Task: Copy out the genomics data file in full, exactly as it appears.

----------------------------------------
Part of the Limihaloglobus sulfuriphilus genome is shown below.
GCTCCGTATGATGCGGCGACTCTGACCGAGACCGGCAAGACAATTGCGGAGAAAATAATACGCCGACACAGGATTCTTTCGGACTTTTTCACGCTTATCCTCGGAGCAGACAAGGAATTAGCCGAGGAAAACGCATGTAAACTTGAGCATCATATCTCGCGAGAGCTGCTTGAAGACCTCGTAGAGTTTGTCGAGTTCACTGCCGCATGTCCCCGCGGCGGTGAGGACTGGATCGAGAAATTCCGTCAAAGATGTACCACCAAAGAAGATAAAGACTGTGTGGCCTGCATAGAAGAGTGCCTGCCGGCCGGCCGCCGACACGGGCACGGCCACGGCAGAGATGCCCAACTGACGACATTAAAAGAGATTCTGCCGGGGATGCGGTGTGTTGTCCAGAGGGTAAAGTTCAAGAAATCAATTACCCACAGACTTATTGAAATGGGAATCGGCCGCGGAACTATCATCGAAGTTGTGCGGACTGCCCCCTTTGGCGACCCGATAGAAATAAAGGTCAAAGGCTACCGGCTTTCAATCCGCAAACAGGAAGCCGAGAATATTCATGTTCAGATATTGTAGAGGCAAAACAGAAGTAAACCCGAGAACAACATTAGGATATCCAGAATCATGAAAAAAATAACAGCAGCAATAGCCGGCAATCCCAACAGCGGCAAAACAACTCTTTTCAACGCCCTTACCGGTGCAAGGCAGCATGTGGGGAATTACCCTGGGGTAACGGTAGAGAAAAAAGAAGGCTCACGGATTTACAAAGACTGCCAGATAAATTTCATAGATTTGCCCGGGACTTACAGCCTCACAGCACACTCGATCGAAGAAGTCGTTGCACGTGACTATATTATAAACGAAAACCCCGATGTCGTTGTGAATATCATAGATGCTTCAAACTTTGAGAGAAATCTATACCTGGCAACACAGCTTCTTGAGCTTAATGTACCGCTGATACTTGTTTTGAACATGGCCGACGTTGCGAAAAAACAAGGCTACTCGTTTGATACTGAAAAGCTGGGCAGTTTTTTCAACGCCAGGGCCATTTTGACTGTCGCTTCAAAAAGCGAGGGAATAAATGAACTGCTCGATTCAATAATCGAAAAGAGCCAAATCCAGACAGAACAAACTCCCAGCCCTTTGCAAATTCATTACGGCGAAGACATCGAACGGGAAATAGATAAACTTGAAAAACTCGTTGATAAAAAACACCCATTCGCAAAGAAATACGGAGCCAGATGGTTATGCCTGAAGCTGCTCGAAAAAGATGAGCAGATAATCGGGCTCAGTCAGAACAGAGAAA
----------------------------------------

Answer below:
Part of the Limihaloglobus sulfuriphilus genome is shown below.
GCTCCGTATGATGCGGCGACTCTGACCGAGACCGGCAAGACAATTGCGGAGAAAATAATACGCCGACACAGGATTCTTTCGGACTTTTTCACGCTTATCCTCGGAGCAGACAAGGAATTAGCCGAGGAAAACGCATGTAAACTTGAGCATCATATCTCGCGAGAGCTGCTTGAAGACCTCGTAGAGTTTGTCGAGTTCACTGCCGCATGTCCCCGCGGCGGTGAGGACTGGATCGAGAAATTCCGTCAAAGATGTACCACCAAAGAAGATAAAGACTGTGTGGCCTGCATAGAAGAGTGCCTGCCGGCCGGCCGCCGACACGGGCACGGCCACGGCAGAGATGCCCAACTGACGACATTAAAAGAGATTCTGCCGGGGATGCGGTGTGTTGTCCAGAGGGTAAAGTTCAAGAAATCAATTACCCACAGACTTATTGAAATGGGAATCGGCCGCGGAACTATCATCGAAGTTGTGCGGACTGCCCCCTTTGGCGACCCGATAGAAATAAAGGTCAAAGGCTACCGGCTTTCAATCCGCAAACAGGAAGCCGAGAATATTCATGTTCAGATATTGTAGAGGCAAAACAGAAGTAAACCCGAGAACAACATTAGGATATCCAGAATCATGAAAAAAATAACAGCAGCAATAGCCGGCAATCCCAACAGCGGCAAAACAACTCTTTTCAACGCCCTTACCGGTGCAAGGCAGCATGTGGGGAATTACCCTGGGGTAACGGTAGAGAAAAAAGAAGGCTCACGGATTTACAAAGACTGCCAGATAAATTTCATAGATTTGCCCGGGACTTACAGCCTCACAGCACACTCGATCGAAGAAGTCGTTGCACGTGACTATATTATAAACGAAAACCCCGATGTCGTTGTGAATATCATAGATGCTTCAAACTTTGAGAGAAATCTATACCTGGCAACACAGCTTCTTGAGCTTAATGTACCGCTGATACTTGTTTTGAACATGGCCGACGTTGCGAAAAAACAAGGCTACTCGTTTGATACTGAAAAGCTGGGCAGTTTTTTCAACGCCAGGGCCATTTTGACTGTCGCTTCAAAAAGCGAGGGAATAAATGAACTGCTCGATTCAATAATCGAAAAGAGCCAAATCCAGACAGAACAAACTCCCAGCCCTTTGCAAATTCATTACGGCGAAGACATCGAACGGGAAATAGATAAACTTGAAAAACTCGTTGATAAAAAACACCCATTCGCAAAGAAATACGGAGCCAGATGGTTATGCCTGAAGCTGCTCGAAAAAGATGAGCAGATAATCGGGCTCAGTCAGAACAGAGAAA